Wetland communities in Grand Teton National Park come in many forms, including willow swamps, marshes and potholes. Wetlands buffer against floods and provide critical habitat for many species. Each year, melting snow from the surrounding landscape recharges the wetlands. This fluid, ever-changing aquatic environment at the headwaters of the Snake River is a magnet for both wildlife and humans.
Over 1,000 species of vascular plants grow in Grand Teton National Park and the surrounding area. Soil conditions, availability of moisture, slope, aspect, and elevation all determine where plants grow. Plants that require similar conditions are often found growing in the same area. Animals depend on plants within a community for food and shelter. The plants in an area often determine the animals that occur in that area. These associations form various wild communities.
Yellow PondlilyNuphar polysepalum
By early summer, pads of the yellow pondlily cover the surface of small lakes and ponds and lakes such as Swan Lake. By June or early July, large yellow ball-shaped flowers bloom producing an idyllic image.
Narrowleaf CottonwoodPopulus angustifolia
In spring as the leaves of narrowleaf cottonwood trees appear, they form a light green ribbon through Jackson Hole along the Snake River. The green darkens through summer. In autumn, this ribbon turns golden.
Water SmartweedPolygonum amphibium
Water smartweed, also known as lady’s thumb, reminds one of a thumb with a nail painted bright red or pink. This aquatic plant has floating leaves, with blooms held erect on stems that project above the water.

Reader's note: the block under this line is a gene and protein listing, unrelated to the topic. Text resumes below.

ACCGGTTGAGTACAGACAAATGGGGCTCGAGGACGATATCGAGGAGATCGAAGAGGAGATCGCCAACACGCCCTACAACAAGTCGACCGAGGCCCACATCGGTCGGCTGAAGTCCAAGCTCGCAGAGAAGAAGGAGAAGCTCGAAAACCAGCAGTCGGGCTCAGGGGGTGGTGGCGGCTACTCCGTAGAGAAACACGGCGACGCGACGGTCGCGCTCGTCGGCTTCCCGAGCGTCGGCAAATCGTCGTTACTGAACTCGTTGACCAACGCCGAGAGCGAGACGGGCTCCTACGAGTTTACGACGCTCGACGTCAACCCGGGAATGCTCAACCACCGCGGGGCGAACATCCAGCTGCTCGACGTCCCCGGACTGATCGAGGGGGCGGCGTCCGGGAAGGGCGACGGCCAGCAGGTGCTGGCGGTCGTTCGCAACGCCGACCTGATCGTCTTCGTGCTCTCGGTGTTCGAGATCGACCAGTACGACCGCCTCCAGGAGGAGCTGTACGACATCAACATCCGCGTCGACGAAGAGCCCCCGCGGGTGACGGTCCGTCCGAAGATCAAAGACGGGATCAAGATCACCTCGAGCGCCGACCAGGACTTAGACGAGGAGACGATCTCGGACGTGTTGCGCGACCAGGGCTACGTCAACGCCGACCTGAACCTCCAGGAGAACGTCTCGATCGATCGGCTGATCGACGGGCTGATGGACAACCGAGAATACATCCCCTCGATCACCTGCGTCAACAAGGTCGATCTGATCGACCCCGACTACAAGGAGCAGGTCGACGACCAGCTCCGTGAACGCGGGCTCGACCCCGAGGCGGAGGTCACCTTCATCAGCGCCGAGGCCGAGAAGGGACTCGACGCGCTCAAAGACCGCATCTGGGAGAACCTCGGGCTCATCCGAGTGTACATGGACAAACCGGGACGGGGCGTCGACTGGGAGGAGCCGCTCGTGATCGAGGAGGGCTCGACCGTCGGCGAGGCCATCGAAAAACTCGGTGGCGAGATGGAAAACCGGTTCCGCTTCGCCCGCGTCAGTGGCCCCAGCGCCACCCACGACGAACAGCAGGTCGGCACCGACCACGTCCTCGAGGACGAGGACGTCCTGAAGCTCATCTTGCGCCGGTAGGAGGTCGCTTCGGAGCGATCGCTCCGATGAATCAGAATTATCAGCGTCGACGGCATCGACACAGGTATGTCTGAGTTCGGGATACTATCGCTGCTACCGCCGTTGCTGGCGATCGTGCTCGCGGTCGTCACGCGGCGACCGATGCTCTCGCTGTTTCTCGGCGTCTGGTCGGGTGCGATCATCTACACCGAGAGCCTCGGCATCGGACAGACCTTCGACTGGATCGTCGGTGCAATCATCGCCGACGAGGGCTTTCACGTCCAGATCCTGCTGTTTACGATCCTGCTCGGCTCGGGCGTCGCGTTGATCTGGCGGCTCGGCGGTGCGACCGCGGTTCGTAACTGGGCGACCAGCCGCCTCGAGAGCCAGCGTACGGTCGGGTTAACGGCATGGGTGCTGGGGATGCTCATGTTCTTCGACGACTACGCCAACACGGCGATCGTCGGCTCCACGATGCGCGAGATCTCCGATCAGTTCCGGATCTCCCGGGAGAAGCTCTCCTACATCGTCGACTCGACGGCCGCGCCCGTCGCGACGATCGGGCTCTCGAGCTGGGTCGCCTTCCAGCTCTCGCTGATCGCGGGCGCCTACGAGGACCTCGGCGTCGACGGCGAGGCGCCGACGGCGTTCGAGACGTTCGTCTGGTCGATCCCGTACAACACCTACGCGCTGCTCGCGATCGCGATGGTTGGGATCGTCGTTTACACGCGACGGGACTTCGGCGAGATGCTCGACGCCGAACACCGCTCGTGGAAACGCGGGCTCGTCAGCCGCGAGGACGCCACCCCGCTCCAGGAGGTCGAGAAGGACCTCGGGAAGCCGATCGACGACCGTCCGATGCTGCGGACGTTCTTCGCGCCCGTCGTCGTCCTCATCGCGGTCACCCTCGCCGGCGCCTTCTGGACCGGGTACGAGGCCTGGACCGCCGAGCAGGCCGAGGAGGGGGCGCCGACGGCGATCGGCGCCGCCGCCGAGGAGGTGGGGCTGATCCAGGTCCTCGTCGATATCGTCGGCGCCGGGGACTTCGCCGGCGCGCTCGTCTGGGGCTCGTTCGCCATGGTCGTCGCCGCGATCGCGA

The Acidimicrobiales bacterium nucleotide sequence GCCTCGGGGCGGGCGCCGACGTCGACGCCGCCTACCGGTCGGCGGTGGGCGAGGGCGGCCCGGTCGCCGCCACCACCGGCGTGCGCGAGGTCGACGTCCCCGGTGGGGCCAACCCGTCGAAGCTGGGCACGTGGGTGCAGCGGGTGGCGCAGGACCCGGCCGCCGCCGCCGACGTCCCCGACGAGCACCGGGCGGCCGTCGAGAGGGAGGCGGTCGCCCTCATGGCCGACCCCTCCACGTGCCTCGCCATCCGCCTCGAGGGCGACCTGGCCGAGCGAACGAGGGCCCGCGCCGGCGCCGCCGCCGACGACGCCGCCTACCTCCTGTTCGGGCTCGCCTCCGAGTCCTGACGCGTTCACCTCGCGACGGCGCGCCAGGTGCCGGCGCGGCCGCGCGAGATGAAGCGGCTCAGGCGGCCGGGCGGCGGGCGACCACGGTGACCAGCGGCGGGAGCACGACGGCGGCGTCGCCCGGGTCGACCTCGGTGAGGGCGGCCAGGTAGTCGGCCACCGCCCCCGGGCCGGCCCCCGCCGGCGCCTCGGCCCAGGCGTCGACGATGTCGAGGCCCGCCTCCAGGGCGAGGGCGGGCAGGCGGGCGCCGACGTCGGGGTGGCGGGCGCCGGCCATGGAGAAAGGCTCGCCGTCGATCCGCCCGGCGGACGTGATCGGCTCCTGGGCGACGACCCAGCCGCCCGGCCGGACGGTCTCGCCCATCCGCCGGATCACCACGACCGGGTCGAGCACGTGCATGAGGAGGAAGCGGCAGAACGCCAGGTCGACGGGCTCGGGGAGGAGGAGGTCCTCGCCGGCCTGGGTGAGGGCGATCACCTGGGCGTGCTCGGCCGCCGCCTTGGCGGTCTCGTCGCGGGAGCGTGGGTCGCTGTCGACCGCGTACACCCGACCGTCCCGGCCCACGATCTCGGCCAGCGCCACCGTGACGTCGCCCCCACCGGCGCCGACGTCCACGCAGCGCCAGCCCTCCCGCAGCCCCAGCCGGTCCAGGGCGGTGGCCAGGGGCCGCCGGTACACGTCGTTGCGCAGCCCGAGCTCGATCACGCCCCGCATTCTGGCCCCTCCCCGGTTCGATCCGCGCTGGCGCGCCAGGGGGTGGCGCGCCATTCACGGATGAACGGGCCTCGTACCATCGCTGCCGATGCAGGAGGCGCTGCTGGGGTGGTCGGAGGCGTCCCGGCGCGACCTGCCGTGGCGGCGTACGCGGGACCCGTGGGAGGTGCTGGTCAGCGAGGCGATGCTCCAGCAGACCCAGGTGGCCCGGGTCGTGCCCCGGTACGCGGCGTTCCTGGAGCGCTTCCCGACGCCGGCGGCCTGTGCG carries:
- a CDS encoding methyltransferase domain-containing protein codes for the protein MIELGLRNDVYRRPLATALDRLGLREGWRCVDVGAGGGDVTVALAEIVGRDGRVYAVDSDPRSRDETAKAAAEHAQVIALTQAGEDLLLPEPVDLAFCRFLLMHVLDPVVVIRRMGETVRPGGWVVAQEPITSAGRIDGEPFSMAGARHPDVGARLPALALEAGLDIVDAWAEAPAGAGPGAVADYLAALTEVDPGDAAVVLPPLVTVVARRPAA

Geyer WillowSalix geyeriana
Willows are common and important species providing food and habitat for moose, waterfowl and songbirds. Twenty or more species of willow occur along rivers and streams, around beaver ponds and swampy areas.
Yellow Monkey FlowerMimulus guttatus
The yellow monkey flower is a bright yellow, open-mouthed, funnel-shaped flower with bright red spots in its throat. Look for it growing in small springs and seeps where it brightens the landscape.
Lewis Monkey FlowerMimulus lewisii
Lewis monkey flower, named after Meriwether Lewis, has bright reddish petals and yellow throat that adds color to wet bogs and stream banks. This flower attracts hummingbirds, but bees are the usual pollinator.
With varied elevations and a variety of wild communities Grand Teton National Park is home to over 60 species of mammals. Large ungulates like moose, elk, mule deer, bison, and pronghorn are commonly seen along park roads. Although less common, large predatory mammals such as grizzly bears, black bears and coyotes are also regularly seen, while wolves and mountain lions are more elusive. Smaller mammals are abundant in the park, and species such as Uinta and golden-mantled ground squirrels, least chipmunks, red squirrels and pikas are commonly seen. Look for muskrats, beavers, or river otters in wetland communities. Bats frequently cruise above waterways for insects. Every wild community has its own assemblage of mammalian species.
Beaver are the largest rodents in North America. They are safest in deep water produced by building a dam. They construct log and mud lodges on ponds or river edges. Foods are aspens, cottonwoods and willows.
River OtterLutra canadensis
River otters are large semi-aquatic weasels. These playful, intelligent carnivores feed on fish, frogs and crayfish. Look for them in the larger rivers, streams and lakes throughout Grand Teton National Park.